- It seems logical to expect that the more people are at an emergency, the greater the chance that someone will intervene.
- This is, in fact, not the case especially when only one person’s action would help a situation.
It seems logical to expect that the more people are at an emergency, the greater the chance that someone will intervene. This is, in fact, not the case especially when only one person’s action would help a situation.
The murder of Kitty Genovese, a 28-year-old bartender outside her apartment building in the early hours of March 13, 1964 raised an unusual public outcry. Besides the fact that the murder took place, the public was shocked on learning that more than 30 people watched from the comfort and safety of their apartments for over half an hour as the young woman unsuccessfully fought her assailant and died in his hands. None did something to save her from the attacker.
In her 2015 book, No one Helped, detailing the sequence of events during emergency and analysing the murder, Marcia M Gallo writes: “… two weeks after the crime took place, the New York Times highlighted a story initiated by local police complaints, that blamed her death on her neighbours. The women and men of Kew Gardens took centre stage in the media drama that then unfolded, making them infamous bystanders”.
If it is indeed true that the more people witnessing an emergency, the more likely it is that someone will help, why did anyone not help to save Kitty Genovese’s life? Was Ms Genovese a bad neighbour? Did her neighbours dislike her so much that they wanted to see her murdered or are people in general and New Yorkers in particular so conscienceless and apathetic? It is very easy to habour such feelings, pass harsh judgement and even hold the onlookers responsible for the young lady’s violent death but I invite you to consider a different perspective.
There is a tendency for bystanders and passersby to not offer help when needed based on reasoning that may go against common sense but is rational to them at the time. It is known as the Bystander Effect. Paradoxical as that may seem, three psychological processes that underlie the difficult-to-accept rationale for not being helpful especially when it could be life-saving. The first Audience Inhibition: Bystanders shy away from offering help thinking that they will be perceived negatively by others present. Secondly, we all know the concept more commonly referred to as ‘Monkey see, monkey do’. It is known as Social Influence. People observe how others behave in emergency situations, and if others do not act, most people understand inaction by others as proof that no action, help or intervention is required from them either.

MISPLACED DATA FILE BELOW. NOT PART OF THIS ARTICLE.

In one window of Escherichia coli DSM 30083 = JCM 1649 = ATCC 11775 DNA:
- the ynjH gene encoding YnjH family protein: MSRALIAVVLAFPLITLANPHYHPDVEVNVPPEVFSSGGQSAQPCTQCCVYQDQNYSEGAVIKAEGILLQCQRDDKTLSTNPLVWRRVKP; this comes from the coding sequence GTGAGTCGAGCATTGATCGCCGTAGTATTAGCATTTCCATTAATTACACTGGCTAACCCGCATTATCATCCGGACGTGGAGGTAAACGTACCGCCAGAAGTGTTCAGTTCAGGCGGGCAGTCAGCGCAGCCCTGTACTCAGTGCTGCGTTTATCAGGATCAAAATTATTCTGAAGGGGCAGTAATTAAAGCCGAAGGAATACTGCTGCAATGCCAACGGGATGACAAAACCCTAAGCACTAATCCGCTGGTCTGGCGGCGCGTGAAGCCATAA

Last, when there are other bystanders witnessing an emergency, the responsibility for intervention is less because it is shared by all people present. Not helping in such a situation carries less blame and consequential shame is perceived to range from little to negligible for each one, therefore the motivation to offer help is greatly reduced. This is known as Diffusion of Responsibility.
Unfortunately, this very scenario plays out everyday in our professional lives. Like her neighbours watched the late Ms Kitty Genovese, we watch the sad demise of our success and do absolutely nothing about it because we hide within the so-called team effort. When extra effort is required without us being individually asked to go beyond our job descriptions or pay-grades, we sit back, not wanting to expend any extra effort, time or energy unless the carrot of extra pay, recognition or promotion is dangled before our eyes. Someone else takes the initiative and we soon label him or her a bootlicker. If that someone happens to be female, we come up with even less-flattering reasons why she would be willing to go the extra mile, yet we grumble to no end when they are recognised and advance their careers beyond ours. How do we expect decision makers to fully appreciate our capabilities and recognise us for them when we do not empower them to do so by showcasing our talents?
All of us have the potential to help in emergency situations but not all of us do, and too often it leads to the death of a victim. It is the same way that all of us have the potential to grow our careers and advance into leaders but when we do not offer to showcase our skills when opportunities arise, we avoid doing so because others might think that we are bootlickers, it might be embarrassing, or it is not up to us alone. Sadly, like a victim whose life would definitely be saved by our intervention, the advancement our careers would certainly be greatly enhanced by our proactivity at work.
Adapted from the Darley & Latané, (1968) study of Bystander Intervention in Emergencies.